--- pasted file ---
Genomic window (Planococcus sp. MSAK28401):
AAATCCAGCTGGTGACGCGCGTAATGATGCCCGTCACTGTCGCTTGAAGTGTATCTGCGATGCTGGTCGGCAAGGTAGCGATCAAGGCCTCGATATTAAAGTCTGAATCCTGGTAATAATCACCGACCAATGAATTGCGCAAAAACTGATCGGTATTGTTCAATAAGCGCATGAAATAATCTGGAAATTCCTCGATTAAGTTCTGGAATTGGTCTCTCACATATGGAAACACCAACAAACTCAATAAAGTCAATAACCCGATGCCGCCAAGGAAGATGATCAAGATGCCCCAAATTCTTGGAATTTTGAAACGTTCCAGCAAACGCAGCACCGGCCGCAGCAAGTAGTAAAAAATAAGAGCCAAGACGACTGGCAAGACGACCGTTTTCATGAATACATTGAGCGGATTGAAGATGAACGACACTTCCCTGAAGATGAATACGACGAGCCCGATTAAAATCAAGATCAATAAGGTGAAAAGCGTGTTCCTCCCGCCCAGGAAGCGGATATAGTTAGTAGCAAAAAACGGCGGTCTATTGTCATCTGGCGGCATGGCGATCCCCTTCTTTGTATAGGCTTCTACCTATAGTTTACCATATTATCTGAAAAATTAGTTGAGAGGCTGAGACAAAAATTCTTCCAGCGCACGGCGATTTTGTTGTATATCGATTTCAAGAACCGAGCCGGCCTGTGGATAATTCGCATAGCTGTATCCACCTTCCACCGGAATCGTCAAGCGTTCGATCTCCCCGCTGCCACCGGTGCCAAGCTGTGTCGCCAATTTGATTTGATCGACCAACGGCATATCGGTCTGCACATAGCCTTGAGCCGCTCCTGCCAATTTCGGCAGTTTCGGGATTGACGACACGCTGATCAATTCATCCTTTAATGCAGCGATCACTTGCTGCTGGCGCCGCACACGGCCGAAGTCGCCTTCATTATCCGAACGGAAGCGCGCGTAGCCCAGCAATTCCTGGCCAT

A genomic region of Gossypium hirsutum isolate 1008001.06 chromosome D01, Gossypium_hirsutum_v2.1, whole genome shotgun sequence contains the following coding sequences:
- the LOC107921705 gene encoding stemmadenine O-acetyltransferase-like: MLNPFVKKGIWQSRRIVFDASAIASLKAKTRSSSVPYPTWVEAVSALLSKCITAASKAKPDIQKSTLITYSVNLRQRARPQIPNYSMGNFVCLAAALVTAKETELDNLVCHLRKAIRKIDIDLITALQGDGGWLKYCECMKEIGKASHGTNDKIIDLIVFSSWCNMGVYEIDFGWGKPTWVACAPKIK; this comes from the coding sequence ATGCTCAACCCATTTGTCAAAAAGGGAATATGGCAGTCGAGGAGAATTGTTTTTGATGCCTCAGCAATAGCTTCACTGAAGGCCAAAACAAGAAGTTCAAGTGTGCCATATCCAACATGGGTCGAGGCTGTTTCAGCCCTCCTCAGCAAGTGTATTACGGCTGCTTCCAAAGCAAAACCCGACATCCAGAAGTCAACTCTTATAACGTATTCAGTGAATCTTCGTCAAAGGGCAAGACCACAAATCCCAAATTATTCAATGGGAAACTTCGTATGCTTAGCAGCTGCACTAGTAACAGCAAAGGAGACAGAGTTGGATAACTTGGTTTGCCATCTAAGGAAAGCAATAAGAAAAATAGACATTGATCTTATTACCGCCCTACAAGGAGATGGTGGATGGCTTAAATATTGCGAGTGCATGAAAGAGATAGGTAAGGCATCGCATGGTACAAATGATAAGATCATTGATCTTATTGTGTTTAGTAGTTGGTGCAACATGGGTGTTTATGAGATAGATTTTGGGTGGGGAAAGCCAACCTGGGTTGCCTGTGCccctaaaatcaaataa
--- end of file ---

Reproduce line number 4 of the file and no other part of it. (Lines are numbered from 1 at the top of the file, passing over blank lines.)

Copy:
- the LOC107921705 gene encoding stemmadenine O-acetyltransferase-like: MLNPFVKKGIWQSRRIVFDASAIASLKAKTRSSSVPYPTWVEAVSALLSKCITAASKAKPDIQKSTLITYSVNLRQRARPQIPNYSMGNFVCLAAALVTAKETELDNLVCHLRKAIRKIDIDLITALQGDGGWLKYCECMKEIGKASHGTNDKIIDLIVFSSWCNMGVYEIDFGWGKPTWVACAPKIK; this comes from the coding sequence ATGCTCAACCCATTTGTCAAAAAGGGAATATGGCAGTCGAGGAGAATTGTTTTTGATGCCTCAGCAATAGCTTCACTGAAGGCCAAAACAAGAAGTTCAAGTGTGCCATATCCAACATGGGTCGAGGCTGTTTCAGCCCTCCTCAGCAAGTGTATTACGGCTGCTTCCAAAGCAAAACCCGACATCCAGAAGTCAACTCTTATAACGTATTCAGTGAATCTTCGTCAAAGGGCAAGACCACAAATCCCAAATTATTCAATGGGAAACTTCGTATGCTTAGCAGCTGCACTAGTAACAGCAAAGGAGACAGAGTTGGATAACTTGGTTTGCCATCTAAGGAAAGCAATAAGAAAAATAGACATTGATCTTATTACCGCCCTACAAGGAGATGGTGGATGGCTTAAATATTGCGAGTGCATGAAAGAGATAGGTAAGGCATCGCATGGTACAAATGATAAGATCATTGATCTTATTGTGTTTAGTAGTTGGTGCAACATGGGTGTTTATGAGATAGATTTTGGGTGGGGAAAGCCAACCTGGGTTGCCTGTGCccctaaaatcaaataa